Margarita Martin is the energy behind the
Colombo-American Education Foundation, "We need to educate children who
will build a future for Latin America. The solution to the drug war is to
provide educational opportunity. By educating the young people of Colombia,
they can build a life in their country and give hope to their neighbors."
Martin, who now lives
and works in Orange County, came to California on a student exchange program.
She went to school, married and settled in the United State, but never deserted
the children in need of education in her home village of Neiva, Colombia.
Martin's heart-to-heart project is deep in her ancestral heritage.
grandfather, Reinaldo Matiz, was a humanitarian and important political leader
in Colombia at the turn of the Century. Matiz founded factories, established a
newspaper, started the local postal service, and developed the first electrical
plant in his native village, just outside of Bogotá. The government of Colombia
in Neiva gives a prestigious journalism award, in his name, annually.
discovered her ancestor while reading a biography by Colombian author Jorge Alirio Rios,
commemorating the social and humanitarian accomplishments of Reinaldo Matiz.
Rios directed Martin to the Reinaldo Matiz, in Nieva, Colombia, which was named
after her grandfather. Upon arriving at the school, she remembered the plight
of Colombian children, her own difficulties in acquiring an education and the
courage and foresight of her
"Schools in Latin America are not free. Students must pay tuition of about
$760 for their education and books, said Martin. "We want to educate
children who will stay in their country and help others". Mrs. Martin
visits Colombia every year to check the academic progress of the sponsored
children. Her good will mission creates an important link between Colombia and
the United States. Martin believes that if she raises the annual tuition funds
to pay for deserving students, she would create a bright future for the
children of Colombia.
CAEF extends scholarships to
the students of the Reinaldo Matiz Trujillo-Boys & Girls Club at the Orphanage
“Casa del Nino” in Neiva, Colombia helping hundreds of children of low economic
means. The Orphanage has 300 students with teachers and professional assistance.
In September 2009, Rotary member and President of the Colombo-American
Education Foundation Margarita Martin (born in Bogota, Colombia and resident of
Laguna Beach) spent six weeks in Neiva, Colombia, developing the first after
school program “Boys and Girls Club” – Reinaldo Matiz Trujillo” and a two computer technology classrooms. The Lab is
open to other schools and the community with the hope of teaching computer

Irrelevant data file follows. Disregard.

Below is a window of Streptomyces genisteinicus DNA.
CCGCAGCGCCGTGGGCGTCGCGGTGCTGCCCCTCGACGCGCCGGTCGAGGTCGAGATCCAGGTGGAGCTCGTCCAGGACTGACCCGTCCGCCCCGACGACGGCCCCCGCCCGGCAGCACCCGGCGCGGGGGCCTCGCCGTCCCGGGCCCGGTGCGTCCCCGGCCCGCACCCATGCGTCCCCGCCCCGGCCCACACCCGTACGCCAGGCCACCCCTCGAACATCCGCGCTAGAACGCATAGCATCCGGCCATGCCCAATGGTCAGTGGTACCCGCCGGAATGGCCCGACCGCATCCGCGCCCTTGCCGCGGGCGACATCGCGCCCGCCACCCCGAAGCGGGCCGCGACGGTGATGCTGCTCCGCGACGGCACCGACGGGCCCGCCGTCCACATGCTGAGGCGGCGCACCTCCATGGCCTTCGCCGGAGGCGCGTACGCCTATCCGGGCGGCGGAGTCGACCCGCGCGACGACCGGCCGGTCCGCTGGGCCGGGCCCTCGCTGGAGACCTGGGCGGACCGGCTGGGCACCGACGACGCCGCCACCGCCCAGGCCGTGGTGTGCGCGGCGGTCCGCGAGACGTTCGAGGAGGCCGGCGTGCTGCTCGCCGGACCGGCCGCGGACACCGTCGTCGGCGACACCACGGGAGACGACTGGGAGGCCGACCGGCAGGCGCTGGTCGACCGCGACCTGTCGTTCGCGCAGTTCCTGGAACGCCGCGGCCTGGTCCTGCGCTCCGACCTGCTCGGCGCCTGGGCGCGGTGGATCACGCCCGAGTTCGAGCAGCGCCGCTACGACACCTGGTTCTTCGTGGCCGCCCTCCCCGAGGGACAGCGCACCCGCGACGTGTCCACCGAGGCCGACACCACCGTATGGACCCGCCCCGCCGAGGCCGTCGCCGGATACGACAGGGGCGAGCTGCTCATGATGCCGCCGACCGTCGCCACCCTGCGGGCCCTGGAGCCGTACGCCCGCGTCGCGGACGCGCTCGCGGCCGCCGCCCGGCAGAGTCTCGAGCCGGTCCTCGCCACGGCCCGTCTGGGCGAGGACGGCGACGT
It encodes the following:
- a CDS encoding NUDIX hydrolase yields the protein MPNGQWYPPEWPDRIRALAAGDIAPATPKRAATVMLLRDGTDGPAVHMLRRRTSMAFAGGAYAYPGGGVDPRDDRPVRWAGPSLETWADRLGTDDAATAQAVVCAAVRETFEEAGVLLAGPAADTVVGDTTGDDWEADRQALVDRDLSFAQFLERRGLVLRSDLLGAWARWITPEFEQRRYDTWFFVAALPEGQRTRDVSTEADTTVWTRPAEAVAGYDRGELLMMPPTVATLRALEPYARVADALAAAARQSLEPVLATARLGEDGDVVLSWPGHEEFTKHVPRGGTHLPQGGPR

literacy to a wider range of students. At the front door of the Computer Lab is
a marble plaque dedicated to "The Lost Children of Colombia Killed by
Violence”. The Foundation through the Boys & Girls Club after school
program plays an important role in fighting drug use and poverty through
a solid education, the streets of any town in Colombia will become a business
opportunity of drugs for a child without the basic education of reading, writing,
and math skills. This country is at the edge of succeeding, but the history of
drug wars and supplying guns for drugs has created a market of death. The guns
that are left in Colombia, as payment becomes a death sentence to those
children that are unable to break the bond of poverty through education.
It is unfortunate, but the reality is without the help of the most influential
citizens of the world, the children of Colombia will fail. Without your
assistance, the children of these small communities will end up on the streets
in the large cities working for the gang bosses that are giving guns to create
With all the billions of dollars that governments are spending on eliminating
the drug cartels, the cost of education is being ignored. If you believe as we
believe, "The most important investment is education", then we, as a
concerned group, can break the cycle that is destroying Colombia, the United
States and the world.
The Colombo-American Education Foundation is seeking funds to increase the
number of scholarships for underprivileged Colombian children, thus encouraging
and providing the means for a better life. It is through the "hope of
education" that these future leaders of Colombia will increase the value
of their communities and solidify international ties to the United State.
YOUR HELP IS NEEDED...
cost to provide a scholarship for an impoverished Colombian child is $380 to
$760 a year. This includes the enrollment fee, tuition, uniforms, shoes, books,
and educational materials. The after school program “Boys & Girls Club”
Reinaldo Matiz Trujillo is presently looking for sponsors for its educational
courses such as computer technology, ,reading & writing, arts ,sewing
classes, courses in bread baking, electricity and computer maintenance.